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    Just to be clear, nobody is doing a great job deploying fast chargers these days in America. Tesla has a number of sites that are visually complete, but are missing pedestals. There are sites that are complete with pedestals and utility transformer, yet still aren't available for use. ChargePoint was given grants to install DCFC on major California corridors two plus years ago and multiple sites are sitting there with the chargers installed and are either waiting for utility transformer or even have the transformer but are still idle and not available for use. EA is the same way. They have several sites in California where the chargers have been installed for months, but still sit idle with no explanation.

    The terms of the settlement are pretty clear, they need to build new sites. The interoperability with other networks is just for convenience, but I've never seen an explanation of how pricing will be handled. I have no problem using different apps or cards for different networks. At least I know whose rates I will get at any given site.
     
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  10. Feathermerchan

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    But Tesla has over a thousand operating sites now.
    And you can see the occupancy at a site before you get there.
    If a site becomes inoperable you know about it.
    As far as I can tell, Tesla charges somewhere around half of what others charge.
     
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  11. tomc603

    tomc603 Member

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    Exactly. It wouldn't be a big deal for EA if their site count was an order of magnitude more than it is now. Tesla doesn't need to focus on numbers now, they need to focus on location. EA needs to do both, and are doing neither.
     
  12. Eno Deb

    Eno Deb Active Member

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    According to the DoE they have 678 supercharger sites in the US. If EA manages to get near the ~480 operating sites by the end of the year as planned, I'd say that would be pretty damn impressive given that they only started last year while Tesla started in, what, 2012?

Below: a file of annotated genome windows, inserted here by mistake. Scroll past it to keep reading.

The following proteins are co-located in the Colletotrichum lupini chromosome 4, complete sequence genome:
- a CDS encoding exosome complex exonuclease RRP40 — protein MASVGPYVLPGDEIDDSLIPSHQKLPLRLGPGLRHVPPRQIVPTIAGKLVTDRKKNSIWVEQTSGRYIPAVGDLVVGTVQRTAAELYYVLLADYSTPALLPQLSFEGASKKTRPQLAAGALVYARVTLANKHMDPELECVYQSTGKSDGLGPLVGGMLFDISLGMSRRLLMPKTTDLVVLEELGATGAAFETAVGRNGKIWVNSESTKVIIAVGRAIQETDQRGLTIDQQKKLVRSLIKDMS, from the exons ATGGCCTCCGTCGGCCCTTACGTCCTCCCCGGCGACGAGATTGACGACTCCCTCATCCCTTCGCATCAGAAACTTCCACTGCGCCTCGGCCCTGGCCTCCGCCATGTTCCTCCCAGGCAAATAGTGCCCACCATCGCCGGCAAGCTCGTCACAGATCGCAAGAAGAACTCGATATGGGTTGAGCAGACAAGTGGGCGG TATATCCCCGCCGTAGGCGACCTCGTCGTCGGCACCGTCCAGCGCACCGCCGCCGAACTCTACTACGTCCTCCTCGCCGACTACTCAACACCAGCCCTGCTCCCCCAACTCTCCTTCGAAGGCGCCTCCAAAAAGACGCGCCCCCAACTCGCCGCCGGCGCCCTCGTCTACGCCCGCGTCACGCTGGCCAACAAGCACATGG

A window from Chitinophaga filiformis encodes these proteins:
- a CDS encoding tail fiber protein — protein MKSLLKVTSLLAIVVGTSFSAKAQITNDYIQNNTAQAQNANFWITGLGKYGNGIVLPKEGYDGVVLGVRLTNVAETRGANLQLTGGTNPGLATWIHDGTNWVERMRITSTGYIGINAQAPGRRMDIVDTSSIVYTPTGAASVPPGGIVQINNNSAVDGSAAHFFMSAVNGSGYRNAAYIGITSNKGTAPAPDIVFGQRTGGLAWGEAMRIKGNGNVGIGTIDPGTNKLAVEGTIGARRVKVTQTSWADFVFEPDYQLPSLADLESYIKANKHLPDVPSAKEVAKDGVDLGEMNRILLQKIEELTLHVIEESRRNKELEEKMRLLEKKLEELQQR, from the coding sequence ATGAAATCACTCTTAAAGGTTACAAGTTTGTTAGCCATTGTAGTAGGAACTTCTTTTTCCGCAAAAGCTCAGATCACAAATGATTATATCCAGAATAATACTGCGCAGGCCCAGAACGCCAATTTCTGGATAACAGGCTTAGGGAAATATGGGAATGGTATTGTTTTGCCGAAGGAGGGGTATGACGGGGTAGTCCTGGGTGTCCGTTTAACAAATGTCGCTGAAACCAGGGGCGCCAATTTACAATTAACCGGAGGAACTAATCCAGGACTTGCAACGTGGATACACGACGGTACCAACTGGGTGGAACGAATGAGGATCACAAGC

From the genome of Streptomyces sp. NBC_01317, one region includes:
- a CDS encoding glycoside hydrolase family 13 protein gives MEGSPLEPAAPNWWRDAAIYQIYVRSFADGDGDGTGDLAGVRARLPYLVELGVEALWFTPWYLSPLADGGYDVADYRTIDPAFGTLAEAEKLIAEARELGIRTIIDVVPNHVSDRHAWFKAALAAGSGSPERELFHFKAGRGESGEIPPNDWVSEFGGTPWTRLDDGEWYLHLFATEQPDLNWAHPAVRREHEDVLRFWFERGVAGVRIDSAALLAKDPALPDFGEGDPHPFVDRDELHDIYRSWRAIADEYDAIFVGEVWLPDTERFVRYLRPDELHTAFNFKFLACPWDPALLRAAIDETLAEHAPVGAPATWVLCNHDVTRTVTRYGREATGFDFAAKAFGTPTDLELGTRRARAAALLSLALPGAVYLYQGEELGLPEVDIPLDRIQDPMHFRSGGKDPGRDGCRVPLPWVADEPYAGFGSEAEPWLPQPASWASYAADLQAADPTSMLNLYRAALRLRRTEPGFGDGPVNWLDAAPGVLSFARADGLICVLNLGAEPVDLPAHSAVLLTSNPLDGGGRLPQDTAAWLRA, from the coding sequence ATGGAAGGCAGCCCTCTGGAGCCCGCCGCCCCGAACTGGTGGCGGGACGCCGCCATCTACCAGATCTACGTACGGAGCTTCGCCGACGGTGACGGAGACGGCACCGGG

You can see that in the EA app too (if you are logged in). You can even see an estimate how much longer the charge session will take if a charger is occupied.
    Same for EA.
    The EA pricing model is indeed unfortunate. They also have the disadvantage that they can't subsidize the rate like Tesla can. But eventually this will (hopefully) become a real market where competition will regulate the pricing.
     
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  13. Feathermerchan

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    678 sites with 6340 outlets. That does not count Tesla destination chargers.
    When you filter for all Tesla connectors you get 4,345 stations and 14,643 charging outlets.
     
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  14. Feathermerchan

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  15. XHabjab

    XHabjab Helping to end the ICE Age

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    As of today (Aug 23 2019), there are 770 US sites. Crowdsourced, well maintained data is available here. The international (Mexico, Europe, Asia) info can get a little behind, but it is pretty much accurate and up to date for US + Canada, and much better than DoE. There will likely be different numbers tomorrow.
     
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  16. MorrisonHiker

    MorrisonHiker S 100D 2019.32.12.2

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    *770 North American sites, not 770 US sites.
     
  17. Eno Deb

    Eno Deb Active Member

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    Sure, but I thought we were comparing DC chargers? If you want to include L2, regular J1772 chargers dwarf Tesla (over 16,000 stations according to the DoE).
     
  18. Eno Deb

    Eno Deb Active Member

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    That's a fairly good match with the DoE site, which shows 739 sites for US+Canada. You can actually download a spreadsheet with a list of the locations from the web page. According to the dates it's updated frequently.
     
  19. XHabjab

    XHabjab Helping to end the ICE Age

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    Yup you're right. 690 US, 64 Canada, 16 Mexico as of now.
     
  20. MorrisonHiker

    MorrisonHiker S 100D 2019.32.12.2

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    Yep. I worked for the DoE at NREL for 8 years and worked with the AFDC folks from time to time. Since I knew about the AFDC listings, I passed the info on to the A Better Routeplanner developer and he added calls to their APIs. Now they show up in ABRP too. :)